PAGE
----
MELBOURNE, Australia -- The Australian asset management market is expected to grow by 238% to more than A$1 trillion by 2015 and most major U.S. and European financial services groups will be battling for their share.
The growth is being spurred by a continued rise in compulsory contributions into superannuations (Australian pension funds), plus a growing appetite from the now-aging baby boomer generation for direct share investment.
A recent report by a Treasury Department researcher estimated total superannuation assets will grow to A$400 billion (U.S.$245 billion) by mid-2000 and $1.184 trillion by 2015 -- more than the estimated gross domestic product. Assets stand at $A350 billion now.
Many U.S. groups are expanding their asset management businesses and buying into the Australian financial services distributors in the two major growth areas: wholesale money management and a move of pension fund money away from large corporate funds into retail-type personal accounts.
There appear to be two distinct strategies: the full-blooded U.S. model followed by large investment houses with wide distribution, and the more subdued approach of forming strategic alliances with Australian groups.
Merrill Lynch Asset Management LP, Plainsboro, N.J., is clearly aiming at the U.S. model as demonstrated by its acquisition of institutional and private client stockbroker McIntosh Securities Inc., Melbourne. Merrill is building a sales force of over 120 through which it aims to sell its own and other managers' mutual funds.
Greg Bundy, co-chief executive of Merrill Lynch Australia, said the group's A$5 billion in funds under management is too small to be competitive against such big local players as AMP Ltd., Bankers Trust Co. and National Mutual Holdings.
Merrill Lynch would like to have A$20 billion to A$25 billion under management, but a move to buy a major master trust (multimanager) operation recently failed, when a local bank out-bid it.
Salomon Smith Barney Holdings Inc., New York, also plans to reproduce its U.S. model in Australia. It already has bought the County NatWest brokerage as an entree to institutional brokerage. More recently, it paid a reported A$120 million for the Australian funds management business of J.P. Morgan Investment Management Inc., New York.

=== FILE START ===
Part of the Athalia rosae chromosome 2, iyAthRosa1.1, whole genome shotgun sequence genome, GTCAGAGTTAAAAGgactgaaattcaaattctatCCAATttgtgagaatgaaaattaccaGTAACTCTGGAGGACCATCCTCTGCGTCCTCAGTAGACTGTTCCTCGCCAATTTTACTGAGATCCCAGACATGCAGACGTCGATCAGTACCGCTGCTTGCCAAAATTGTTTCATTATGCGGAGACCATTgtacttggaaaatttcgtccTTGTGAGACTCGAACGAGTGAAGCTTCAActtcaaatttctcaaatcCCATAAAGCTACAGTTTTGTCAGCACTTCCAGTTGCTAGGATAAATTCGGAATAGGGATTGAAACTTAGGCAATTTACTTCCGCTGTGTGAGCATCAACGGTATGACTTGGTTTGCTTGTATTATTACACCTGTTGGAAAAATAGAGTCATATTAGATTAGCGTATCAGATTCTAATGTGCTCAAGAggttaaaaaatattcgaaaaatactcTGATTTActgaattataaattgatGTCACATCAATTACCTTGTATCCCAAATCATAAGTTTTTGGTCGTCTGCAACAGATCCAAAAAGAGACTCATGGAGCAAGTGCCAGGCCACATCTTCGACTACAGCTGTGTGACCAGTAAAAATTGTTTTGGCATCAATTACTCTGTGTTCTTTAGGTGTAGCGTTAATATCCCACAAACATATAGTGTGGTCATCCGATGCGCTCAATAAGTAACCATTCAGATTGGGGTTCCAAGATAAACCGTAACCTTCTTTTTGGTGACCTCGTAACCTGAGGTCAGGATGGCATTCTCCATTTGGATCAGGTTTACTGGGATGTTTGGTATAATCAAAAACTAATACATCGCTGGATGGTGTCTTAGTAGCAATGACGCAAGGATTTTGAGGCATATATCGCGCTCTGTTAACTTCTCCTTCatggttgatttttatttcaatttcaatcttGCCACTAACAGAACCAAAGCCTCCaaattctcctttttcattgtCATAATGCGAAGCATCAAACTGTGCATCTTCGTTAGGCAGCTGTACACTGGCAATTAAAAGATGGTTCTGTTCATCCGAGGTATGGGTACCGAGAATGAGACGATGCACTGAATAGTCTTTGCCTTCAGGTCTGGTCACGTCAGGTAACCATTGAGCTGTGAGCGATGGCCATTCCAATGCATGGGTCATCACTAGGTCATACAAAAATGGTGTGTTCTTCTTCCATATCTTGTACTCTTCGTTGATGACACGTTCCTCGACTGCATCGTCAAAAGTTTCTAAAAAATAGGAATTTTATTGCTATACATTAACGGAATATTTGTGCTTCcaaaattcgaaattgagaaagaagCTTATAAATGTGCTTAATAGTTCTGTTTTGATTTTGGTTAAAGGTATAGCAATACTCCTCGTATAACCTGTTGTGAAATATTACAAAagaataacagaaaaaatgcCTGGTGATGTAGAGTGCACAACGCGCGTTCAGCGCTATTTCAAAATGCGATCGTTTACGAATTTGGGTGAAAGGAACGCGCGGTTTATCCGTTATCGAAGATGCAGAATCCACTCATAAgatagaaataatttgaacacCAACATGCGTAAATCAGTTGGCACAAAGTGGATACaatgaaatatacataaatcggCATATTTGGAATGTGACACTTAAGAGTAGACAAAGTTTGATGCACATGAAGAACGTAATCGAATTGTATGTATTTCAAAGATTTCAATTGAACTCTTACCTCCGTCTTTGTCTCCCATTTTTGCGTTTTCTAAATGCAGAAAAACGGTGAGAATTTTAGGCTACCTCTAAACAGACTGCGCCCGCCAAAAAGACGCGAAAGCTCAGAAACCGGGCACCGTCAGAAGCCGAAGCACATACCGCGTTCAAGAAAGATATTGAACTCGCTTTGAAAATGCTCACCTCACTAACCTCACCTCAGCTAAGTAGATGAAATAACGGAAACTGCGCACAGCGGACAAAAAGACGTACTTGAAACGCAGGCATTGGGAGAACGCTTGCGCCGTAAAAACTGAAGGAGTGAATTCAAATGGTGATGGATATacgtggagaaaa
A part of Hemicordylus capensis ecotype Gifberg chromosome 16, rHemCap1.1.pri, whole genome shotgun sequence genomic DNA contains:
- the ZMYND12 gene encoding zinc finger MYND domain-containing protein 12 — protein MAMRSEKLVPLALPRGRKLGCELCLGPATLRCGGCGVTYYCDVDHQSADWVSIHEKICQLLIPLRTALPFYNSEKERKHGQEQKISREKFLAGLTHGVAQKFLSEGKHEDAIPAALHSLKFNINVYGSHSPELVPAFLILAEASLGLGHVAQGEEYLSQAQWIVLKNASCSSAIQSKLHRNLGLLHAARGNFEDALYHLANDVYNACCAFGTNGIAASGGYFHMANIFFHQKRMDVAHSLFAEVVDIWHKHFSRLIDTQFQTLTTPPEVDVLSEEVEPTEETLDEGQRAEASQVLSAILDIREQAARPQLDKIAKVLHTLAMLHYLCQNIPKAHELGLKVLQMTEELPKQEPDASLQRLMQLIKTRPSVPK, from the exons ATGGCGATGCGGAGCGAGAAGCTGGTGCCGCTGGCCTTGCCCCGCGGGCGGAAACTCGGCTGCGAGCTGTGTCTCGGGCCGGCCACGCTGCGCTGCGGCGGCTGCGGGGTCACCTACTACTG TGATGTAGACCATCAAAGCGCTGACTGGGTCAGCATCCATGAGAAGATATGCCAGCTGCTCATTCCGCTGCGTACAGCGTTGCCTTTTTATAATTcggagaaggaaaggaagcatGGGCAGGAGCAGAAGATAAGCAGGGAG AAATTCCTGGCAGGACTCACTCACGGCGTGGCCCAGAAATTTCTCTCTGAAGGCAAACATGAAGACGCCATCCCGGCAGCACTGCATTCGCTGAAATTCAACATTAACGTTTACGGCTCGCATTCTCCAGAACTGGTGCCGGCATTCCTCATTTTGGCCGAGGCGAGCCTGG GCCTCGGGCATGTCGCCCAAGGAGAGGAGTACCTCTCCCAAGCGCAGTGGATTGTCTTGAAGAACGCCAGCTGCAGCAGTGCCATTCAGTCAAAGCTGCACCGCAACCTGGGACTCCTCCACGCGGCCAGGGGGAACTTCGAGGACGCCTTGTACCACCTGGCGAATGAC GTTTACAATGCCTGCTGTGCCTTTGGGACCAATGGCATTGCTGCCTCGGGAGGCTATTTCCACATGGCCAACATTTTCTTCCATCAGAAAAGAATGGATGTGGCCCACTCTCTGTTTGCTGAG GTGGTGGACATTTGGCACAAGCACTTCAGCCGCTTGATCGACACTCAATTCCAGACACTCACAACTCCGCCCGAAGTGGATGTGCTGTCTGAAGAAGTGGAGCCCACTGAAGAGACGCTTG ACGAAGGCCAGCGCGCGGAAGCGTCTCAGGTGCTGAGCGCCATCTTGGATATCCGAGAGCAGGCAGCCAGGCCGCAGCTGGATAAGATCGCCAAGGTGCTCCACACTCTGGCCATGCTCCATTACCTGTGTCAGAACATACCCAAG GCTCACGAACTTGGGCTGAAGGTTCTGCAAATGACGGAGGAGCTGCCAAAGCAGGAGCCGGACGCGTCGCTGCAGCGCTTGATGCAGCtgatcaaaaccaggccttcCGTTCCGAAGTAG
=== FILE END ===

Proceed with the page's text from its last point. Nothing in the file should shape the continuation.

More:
J.P. Morgan had A$9 billion in institutional money, although the group just launched a master trust to offer a master trust superannuation product for the proposed choice-of-fund regime.
Salomon Smith Barney Asset Management has revealed it is looking at alliances with groups outside the securities business -- such as telephone or electricity companies. It also is looking to introduce its new wrap account products to Australia.
Charles Johnson, president of Franklin Resources Inc., San Mateo, Calif., visited Australia in June, but was noncommittal about plans. Franklin has only a listed investment trust, Templeton Global Growth, Melbourne, and an emerging markets fund for institutional money that is in the top quartile of performers.
State Street Global Advisors, Boston, is looking more to a slow buildup of institutional money in Australia than to a spectacular acquisition. It has about A$11 billion of funds under management. Nick Lopardo, chairman and chief executive of SSgA, said during a recent visit to Australia that SSgA is more likely to form ties with local distributors or to make selective purchases, along with some liftouts of competitors' teams of professionals, than to make an acquisition.
Vanguard Investments Australia, Melbourne, has opted for a strategic alliance with MLC Ltd. Group, Sydney, marrying its communications and administrative skills with MLC's Australian distribution network. It has quickly amassed A$3.8 billion of institutional money in its index funds.
Jeremy Duffield, Vanguard's Australian managing director, believes there is great potential in Australia for use of master trusts.
Fidelity Investments Australia, Sydney, has pursued a strategic alliance with Perpetual Funds Management, Sydney, cobranding a series of international equity funds.
Fidelity also runs several institutional overseas equity funds.
Other big U.S.-based money managers that operate specialist foreign equity funds for institutions in Australia include: Alliance Capital Management LP; Capital International Ltd.; Citicorp; Fiduciary Trust Co. International; Marvin & Palmer Associates Inc.; MFS Institutional Advisors; Morgan Stanley Asset Management; Oppenheimer Capital; Prudential Insurance Co. of America; Sanford C. Bernstein; Scudder, Stevens & Clark Inc.; and Wellington Management Co.
In Australia, mutual fund-type products weren't popular until about 10 years ago, so larger investment banking groups and stockbrokers concentrated on business from institutions and high-net-worth investors.
Mutual fund-type products were distributed mainly through life insurance office salesmen and financial planners earning commissions from fund managers.
Australia has seen growth of local banks as both fund managers and retail distributors of investment products.
Meanwhile, the fastest-growing part of the superannuation industry is retail, according to the Insurance and Superannual Commission, Canberra, Australia. Contri- butions rose 42% against an industrywide rise of 15% during the fiscal year that ended June 30.